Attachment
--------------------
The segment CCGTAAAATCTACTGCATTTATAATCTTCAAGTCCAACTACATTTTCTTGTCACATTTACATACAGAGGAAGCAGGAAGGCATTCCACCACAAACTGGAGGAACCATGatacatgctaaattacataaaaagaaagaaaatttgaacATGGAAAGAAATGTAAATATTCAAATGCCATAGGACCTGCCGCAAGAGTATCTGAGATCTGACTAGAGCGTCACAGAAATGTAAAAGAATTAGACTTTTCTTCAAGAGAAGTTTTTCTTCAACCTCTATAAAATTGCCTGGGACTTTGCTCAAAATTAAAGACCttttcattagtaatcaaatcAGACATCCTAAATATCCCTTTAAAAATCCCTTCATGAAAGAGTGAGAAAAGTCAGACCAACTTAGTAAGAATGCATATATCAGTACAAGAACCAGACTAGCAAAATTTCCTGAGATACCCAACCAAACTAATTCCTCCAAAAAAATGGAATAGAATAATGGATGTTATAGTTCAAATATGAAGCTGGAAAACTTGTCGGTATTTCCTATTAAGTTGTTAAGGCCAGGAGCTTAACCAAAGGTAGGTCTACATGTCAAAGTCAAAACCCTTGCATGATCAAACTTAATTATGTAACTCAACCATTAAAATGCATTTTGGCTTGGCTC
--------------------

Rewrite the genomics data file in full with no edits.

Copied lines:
The segment CCGTAAAATCTACTGCATTTATAATCTTCAAGTCCAACTACATTTTCTTGTCACATTTACATACAGAGGAAGCAGGAAGGCATTCCACCACAAACTGGAGGAACCATGatacatgctaaattacataaaaagaaagaaaatttgaacATGGAAAGAAATGTAAATATTCAAATGCCATAGGACCTGCCGCAAGAGTATCTGAGATCTGACTAGAGCGTCACAGAAATGTAAAAGAATTAGACTTTTCTTCAAGAGAAGTTTTTCTTCAACCTCTATAAAATTGCCTGGGACTTTGCTCAAAATTAAAGACCttttcattagtaatcaaatcAGACATCCTAAATATCCCTTTAAAAATCCCTTCATGAAAGAGTGAGAAAAGTCAGACCAACTTAGTAAGAATGCATATATCAGTACAAGAACCAGACTAGCAAAATTTCCTGAGATACCCAACCAAACTAATTCCTCCAAAAAAATGGAATAGAATAATGGATGTTATAGTTCAAATATGAAGCTGGAAAACTTGTCGGTATTTCCTATTAAGTTGTTAAGGCCAGGAGCTTAACCAAAGGTAGGTCTACATGTCAAAGTCAAAACCCTTGCATGATCAAACTTAATTATGTAACTCAACCATTAAAATGCATTTTGGCTTGGCTC